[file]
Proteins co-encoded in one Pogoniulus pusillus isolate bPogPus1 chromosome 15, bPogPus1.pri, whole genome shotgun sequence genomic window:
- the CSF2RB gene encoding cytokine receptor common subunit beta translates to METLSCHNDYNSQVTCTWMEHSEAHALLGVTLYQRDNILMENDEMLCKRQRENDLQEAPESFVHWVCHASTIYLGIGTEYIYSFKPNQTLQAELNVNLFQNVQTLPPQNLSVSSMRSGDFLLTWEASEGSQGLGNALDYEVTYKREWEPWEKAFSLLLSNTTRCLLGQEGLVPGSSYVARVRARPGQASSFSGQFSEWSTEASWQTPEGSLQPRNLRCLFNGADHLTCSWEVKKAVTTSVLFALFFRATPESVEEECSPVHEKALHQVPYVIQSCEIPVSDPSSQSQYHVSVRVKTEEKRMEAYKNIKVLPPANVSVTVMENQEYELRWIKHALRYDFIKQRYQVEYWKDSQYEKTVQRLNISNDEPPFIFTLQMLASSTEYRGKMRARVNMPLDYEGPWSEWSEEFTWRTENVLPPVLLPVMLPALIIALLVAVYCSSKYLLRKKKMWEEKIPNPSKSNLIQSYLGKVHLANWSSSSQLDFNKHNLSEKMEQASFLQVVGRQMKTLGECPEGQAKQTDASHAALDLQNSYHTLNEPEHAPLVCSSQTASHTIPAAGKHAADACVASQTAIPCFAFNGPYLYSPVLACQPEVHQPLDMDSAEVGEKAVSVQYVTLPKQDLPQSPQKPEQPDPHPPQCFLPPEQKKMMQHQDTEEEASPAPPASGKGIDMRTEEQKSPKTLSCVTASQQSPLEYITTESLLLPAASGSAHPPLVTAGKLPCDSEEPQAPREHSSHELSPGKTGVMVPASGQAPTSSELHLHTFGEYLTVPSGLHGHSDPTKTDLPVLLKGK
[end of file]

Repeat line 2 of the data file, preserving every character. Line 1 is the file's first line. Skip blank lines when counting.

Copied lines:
- the CSF2RB gene encoding cytokine receptor common subunit beta translates to METLSCHNDYNSQVTCTWMEHSEAHALLGVTLYQRDNILMENDEMLCKRQRENDLQEAPESFVHWVCHASTIYLGIGTEYIYSFKPNQTLQAELNVNLFQNVQTLPPQNLSVSSMRSGDFLLTWEASEGSQGLGNALDYEVTYKREWEPWEKAFSLLLSNTTRCLLGQEGLVPGSSYVARVRARPGQASSFSGQFSEWSTEASWQTPEGSLQPRNLRCLFNGADHLTCSWEVKKAVTTSVLFALFFRATPESVEEECSPVHEKALHQVPYVIQSCEIPVSDPSSQSQYHVSVRVKTEEKRMEAYKNIKVLPPANVSVTVMENQEYELRWIKHALRYDFIKQRYQVEYWKDSQYEKTVQRLNISNDEPPFIFTLQMLASSTEYRGKMRARVNMPLDYEGPWSEWSEEFTWRTENVLPPVLLPVMLPALIIALLVAVYCSSKYLLRKKKMWEEKIPNPSKSNLIQSYLGKVHLANWSSSSQLDFNKHNLSEKMEQASFLQVVGRQMKTLGECPEGQAKQTDASHAALDLQNSYHTLNEPEHAPLVCSSQTASHTIPAAGKHAADACVASQTAIPCFAFNGPYLYSPVLACQPEVHQPLDMDSAEVGEKAVSVQYVTLPKQDLPQSPQKPEQPDPHPPQCFLPPEQKKMMQHQDTEEEASPAPPASGKGIDMRTEEQKSPKTLSCVTASQQSPLEYITTESLLLPAASGSAHPPLVTAGKLPCDSEEPQAPREHSSHELSPGKTGVMVPASGQAPTSSELHLHTFGEYLTVPSGLHGHSDPTKTDLPVLLKGK